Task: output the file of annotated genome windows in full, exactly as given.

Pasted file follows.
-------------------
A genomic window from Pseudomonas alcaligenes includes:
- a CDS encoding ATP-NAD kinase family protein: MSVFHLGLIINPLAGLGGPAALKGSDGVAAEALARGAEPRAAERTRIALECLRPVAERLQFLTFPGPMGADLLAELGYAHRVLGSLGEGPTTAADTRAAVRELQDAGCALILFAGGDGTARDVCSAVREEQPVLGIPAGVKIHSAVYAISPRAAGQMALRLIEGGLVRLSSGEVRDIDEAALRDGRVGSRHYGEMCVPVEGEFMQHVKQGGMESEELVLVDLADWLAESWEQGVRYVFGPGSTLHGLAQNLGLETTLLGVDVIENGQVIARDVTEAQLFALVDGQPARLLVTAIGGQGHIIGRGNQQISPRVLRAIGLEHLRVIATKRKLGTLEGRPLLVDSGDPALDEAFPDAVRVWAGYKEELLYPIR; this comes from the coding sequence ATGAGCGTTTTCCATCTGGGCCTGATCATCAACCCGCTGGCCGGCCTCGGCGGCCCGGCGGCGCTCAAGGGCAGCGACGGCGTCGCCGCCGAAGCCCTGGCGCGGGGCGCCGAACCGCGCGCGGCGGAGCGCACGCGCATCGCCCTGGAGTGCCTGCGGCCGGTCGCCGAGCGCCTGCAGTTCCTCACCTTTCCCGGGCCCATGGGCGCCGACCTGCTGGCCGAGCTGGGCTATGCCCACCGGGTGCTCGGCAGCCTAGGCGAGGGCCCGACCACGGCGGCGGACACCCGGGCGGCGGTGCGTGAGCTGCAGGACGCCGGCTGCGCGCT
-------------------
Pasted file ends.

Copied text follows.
A genomic window from Pseudomonas alcaligenes includes:
- a CDS encoding ATP-NAD kinase family protein: MSVFHLGLIINPLAGLGGPAALKGSDGVAAEALARGAEPRAAERTRIALECLRPVAERLQFLTFPGPMGADLLAELGYAHRVLGSLGEGPTTAADTRAAVRELQDAGCALILFAGGDGTARDVCSAVREEQPVLGIPAGVKIHSAVYAISPRAAGQMALRLIEGGLVRLSSGEVRDIDEAALRDGRVGSRHYGEMCVPVEGEFMQHVKQGGMESEELVLVDLADWLAESWEQGVRYVFGPGSTLHGLAQNLGLETTLLGVDVIENGQVIARDVTEAQLFALVDGQPARLLVTAIGGQGHIIGRGNQQISPRVLRAIGLEHLRVIATKRKLGTLEGRPLLVDSGDPALDEAFPDAVRVWAGYKEELLYPIR; this comes from the coding sequence ATGAGCGTTTTCCATCTGGGCCTGATCATCAACCCGCTGGCCGGCCTCGGCGGCCCGGCGGCGCTCAAGGGCAGCGACGGCGTCGCCGCCGAAGCCCTGGCGCGGGGCGCCGAACCGCGCGCGGCGGAGCGCACGCGCATCGCCCTGGAGTGCCTGCGGCCGGTCGCCGAGCGCCTGCAGTTCCTCACCTTTCCCGGGCCCATGGGCGCCGACCTGCTGGCCGAGCTGGGCTATGCCCACCGGGTGCTCGGCAGCCTAGGCGAGGGCCCGACCACGGCGGCGGACACCCGGGCGGCGGTGCGTGAGCTGCAGGACGCCGGCTGCGCGCT